The characters names and personalities seem to arrive in my head at the same time as the idea for the story.
Do you have a writing routine?
I do some sort of work on my writing most days. I love it and don’t really see it as work. I tend to avoid very early mornings and late nights for writing. Probably because I’m still asleep or about to drop off to sleep at those times.
Do you start out with a complete idea for your stories, or do you just start writing and hope for the best?
I plan everything – all the way through. But it’s a flexible plan so I’ll adjust as I go if I need to.
Do you have an editing process?
I read and check the story as I go and again when it’s finished. Sometimes I make big changes at that point. Sometimes only small changes. For quite a few years I worked with children in schools and so used to take my stories in to read to the children and get their feedback.
With the non-fiction books I’ve had published, I gave the finished manuscripts to my husband to read through. He misses nothing!I did a degree in publishing and English and worked for publishers for some years before I had children. But, to be honest, proof-reading and copy-editing were never my strong points!
What do you enjoy the most/least about writing?
I think I can be myself when I’m writing and creating stories. I feel very absorbed and fulfilled by writing. I guess the downside is that it can make you a bit unsociable as it requires long lengths of time alone!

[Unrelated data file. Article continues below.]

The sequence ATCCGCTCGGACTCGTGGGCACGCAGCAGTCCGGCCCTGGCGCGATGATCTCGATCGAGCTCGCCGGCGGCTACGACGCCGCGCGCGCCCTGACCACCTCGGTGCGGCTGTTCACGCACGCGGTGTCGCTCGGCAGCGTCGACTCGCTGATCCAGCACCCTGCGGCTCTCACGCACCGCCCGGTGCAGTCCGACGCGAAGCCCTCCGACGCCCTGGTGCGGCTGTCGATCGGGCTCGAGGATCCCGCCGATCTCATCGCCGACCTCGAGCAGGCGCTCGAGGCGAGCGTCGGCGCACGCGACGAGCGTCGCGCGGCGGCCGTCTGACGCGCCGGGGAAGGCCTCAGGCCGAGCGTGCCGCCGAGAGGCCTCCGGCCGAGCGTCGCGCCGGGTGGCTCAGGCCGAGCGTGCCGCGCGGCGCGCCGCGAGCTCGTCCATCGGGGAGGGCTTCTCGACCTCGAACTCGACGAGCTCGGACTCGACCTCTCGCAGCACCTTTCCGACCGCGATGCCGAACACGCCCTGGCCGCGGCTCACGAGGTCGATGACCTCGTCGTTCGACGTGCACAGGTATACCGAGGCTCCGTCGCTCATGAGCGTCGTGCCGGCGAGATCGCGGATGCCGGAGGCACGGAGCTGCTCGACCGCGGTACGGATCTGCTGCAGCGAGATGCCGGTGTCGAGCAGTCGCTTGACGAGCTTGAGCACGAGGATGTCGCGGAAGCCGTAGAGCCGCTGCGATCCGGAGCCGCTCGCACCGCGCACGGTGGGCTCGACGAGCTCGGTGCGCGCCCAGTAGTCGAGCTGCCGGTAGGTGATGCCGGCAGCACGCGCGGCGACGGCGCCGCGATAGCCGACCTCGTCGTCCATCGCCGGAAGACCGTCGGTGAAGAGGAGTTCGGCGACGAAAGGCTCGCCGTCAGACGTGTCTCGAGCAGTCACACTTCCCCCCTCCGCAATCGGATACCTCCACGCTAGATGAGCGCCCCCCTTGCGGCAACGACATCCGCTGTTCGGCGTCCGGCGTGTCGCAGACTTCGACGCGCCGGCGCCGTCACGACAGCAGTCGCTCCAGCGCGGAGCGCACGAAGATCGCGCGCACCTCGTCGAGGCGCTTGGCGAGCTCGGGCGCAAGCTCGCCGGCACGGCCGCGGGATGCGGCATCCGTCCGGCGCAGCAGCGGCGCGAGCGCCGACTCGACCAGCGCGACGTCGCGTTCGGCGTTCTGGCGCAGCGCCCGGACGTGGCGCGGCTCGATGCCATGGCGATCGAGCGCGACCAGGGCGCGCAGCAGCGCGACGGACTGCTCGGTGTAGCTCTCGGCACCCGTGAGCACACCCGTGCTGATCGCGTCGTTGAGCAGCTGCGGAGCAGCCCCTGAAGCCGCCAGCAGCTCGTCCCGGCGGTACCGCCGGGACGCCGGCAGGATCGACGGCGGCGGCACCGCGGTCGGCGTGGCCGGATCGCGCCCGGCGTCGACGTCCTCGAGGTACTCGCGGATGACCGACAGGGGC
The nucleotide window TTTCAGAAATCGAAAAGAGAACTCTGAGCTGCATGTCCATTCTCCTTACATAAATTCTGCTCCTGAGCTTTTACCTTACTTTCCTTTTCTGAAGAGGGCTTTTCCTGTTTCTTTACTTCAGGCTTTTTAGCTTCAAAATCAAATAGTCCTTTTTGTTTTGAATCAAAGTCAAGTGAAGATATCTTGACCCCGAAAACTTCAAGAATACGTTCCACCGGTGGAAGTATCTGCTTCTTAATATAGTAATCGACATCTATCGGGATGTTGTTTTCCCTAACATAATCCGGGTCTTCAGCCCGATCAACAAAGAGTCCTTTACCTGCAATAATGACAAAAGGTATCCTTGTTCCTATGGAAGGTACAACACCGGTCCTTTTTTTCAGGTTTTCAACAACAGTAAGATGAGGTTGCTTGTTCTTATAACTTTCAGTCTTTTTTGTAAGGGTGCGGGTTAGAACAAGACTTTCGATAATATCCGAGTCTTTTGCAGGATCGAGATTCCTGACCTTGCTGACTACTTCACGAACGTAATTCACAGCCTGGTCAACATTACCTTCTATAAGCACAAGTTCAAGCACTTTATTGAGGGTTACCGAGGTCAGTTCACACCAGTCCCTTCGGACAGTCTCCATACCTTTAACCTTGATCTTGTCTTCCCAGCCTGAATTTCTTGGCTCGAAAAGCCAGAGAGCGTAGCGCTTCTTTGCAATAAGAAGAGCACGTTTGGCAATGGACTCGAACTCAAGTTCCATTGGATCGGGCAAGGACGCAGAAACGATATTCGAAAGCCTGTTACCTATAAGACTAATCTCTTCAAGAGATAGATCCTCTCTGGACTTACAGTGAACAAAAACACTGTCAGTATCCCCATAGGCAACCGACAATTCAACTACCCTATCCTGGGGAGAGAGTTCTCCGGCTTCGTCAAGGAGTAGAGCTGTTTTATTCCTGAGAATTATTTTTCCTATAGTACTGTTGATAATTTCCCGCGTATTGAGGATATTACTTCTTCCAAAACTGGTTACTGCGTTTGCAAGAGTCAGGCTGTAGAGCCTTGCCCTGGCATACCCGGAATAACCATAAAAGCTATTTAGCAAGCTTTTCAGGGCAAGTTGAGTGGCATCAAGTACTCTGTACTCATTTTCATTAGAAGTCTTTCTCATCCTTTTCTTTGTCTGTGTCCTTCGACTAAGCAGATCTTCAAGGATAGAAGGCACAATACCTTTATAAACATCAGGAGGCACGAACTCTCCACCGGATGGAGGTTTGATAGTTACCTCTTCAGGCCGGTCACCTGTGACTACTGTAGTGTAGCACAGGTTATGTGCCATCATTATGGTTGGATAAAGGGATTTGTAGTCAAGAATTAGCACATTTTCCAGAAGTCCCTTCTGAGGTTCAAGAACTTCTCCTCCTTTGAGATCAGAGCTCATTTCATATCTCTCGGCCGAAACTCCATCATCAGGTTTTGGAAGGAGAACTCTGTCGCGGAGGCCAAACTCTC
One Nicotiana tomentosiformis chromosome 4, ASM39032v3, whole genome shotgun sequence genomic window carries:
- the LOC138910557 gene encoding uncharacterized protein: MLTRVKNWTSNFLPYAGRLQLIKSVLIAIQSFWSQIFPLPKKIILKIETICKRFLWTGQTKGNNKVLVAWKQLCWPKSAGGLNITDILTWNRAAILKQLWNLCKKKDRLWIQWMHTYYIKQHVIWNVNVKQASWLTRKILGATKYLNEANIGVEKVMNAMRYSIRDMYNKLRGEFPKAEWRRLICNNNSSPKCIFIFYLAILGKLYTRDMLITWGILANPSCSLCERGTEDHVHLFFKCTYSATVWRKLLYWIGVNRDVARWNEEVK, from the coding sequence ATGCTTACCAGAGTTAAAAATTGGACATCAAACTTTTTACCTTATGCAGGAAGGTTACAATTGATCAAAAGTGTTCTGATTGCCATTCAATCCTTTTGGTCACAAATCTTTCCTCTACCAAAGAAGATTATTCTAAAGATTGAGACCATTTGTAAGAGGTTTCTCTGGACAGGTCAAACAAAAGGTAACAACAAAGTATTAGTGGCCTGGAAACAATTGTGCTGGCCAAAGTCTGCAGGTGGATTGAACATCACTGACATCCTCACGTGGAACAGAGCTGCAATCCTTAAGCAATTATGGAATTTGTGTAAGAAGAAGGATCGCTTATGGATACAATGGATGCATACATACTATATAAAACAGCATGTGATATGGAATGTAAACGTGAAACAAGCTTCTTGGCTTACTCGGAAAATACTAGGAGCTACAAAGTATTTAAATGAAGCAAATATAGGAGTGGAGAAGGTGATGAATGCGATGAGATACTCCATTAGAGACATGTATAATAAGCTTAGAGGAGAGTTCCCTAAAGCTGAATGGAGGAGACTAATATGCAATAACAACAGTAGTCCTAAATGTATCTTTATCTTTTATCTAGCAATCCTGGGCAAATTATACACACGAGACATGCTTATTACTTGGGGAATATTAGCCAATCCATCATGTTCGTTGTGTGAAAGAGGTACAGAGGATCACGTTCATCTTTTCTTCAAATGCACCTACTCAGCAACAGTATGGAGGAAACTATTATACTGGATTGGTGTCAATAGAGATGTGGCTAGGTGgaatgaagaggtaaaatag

How important is it for you to share your writing?
Very. Words should be written to be shared, inspire or entertain. However, I do write poems now and then as a kind of therapeutic exercise and those I do keep to myself.
What is the most valuable piece of advice you’ve been given with regards to writing?
Always write from your heart.
What advice could you give to a new writer?
Write first of all for enjoyment. Persevere and pay attention to feedback you get from editors/tutors.
Apart from writing, what are your other hobbies/interests?
I love reading. I belong to a gym and go to body balance classes. I enjoy meditation, walking the dog, eating chocolate, being in the company of my husband and our three young adult children and spending time with close friends. Oh yes, and I’m afraid I’m a bit addicted to a couple of tv soaps.
What kind of books do you enjoy reading most?
I enjoy fiction about families and the lives people lead, how they face difficulties and overcome them. I like Santa Montiefore’s books and another book I’ve enjoyed is ‘The Woman who went to Bed for a Year’ by Sue Townsend. It was hilariously funny. But it was also very profound. The main character’s husband obviously had asperger’s syndrome - like mine.
I also really enjoy reading anything about spirituality and philosophy.
Do you have any favourite literary quotes or poems?
My two current favourites are:
‘I know what I have given you, I do not know what you have received.’ Antoniao Porchia (Italian poet, 1886 to 1968) and this poem , attributed to Nadine Stair:
Do you have a website/blog/twitter/facebook dedicated to your writing?
I have a website at www.hilaryhawkes.co.uk and my Strawberry Jam Books project is accessed at www.hilaryhawkes.co.uk/strawberryjambooks
Thank you very much Hilary.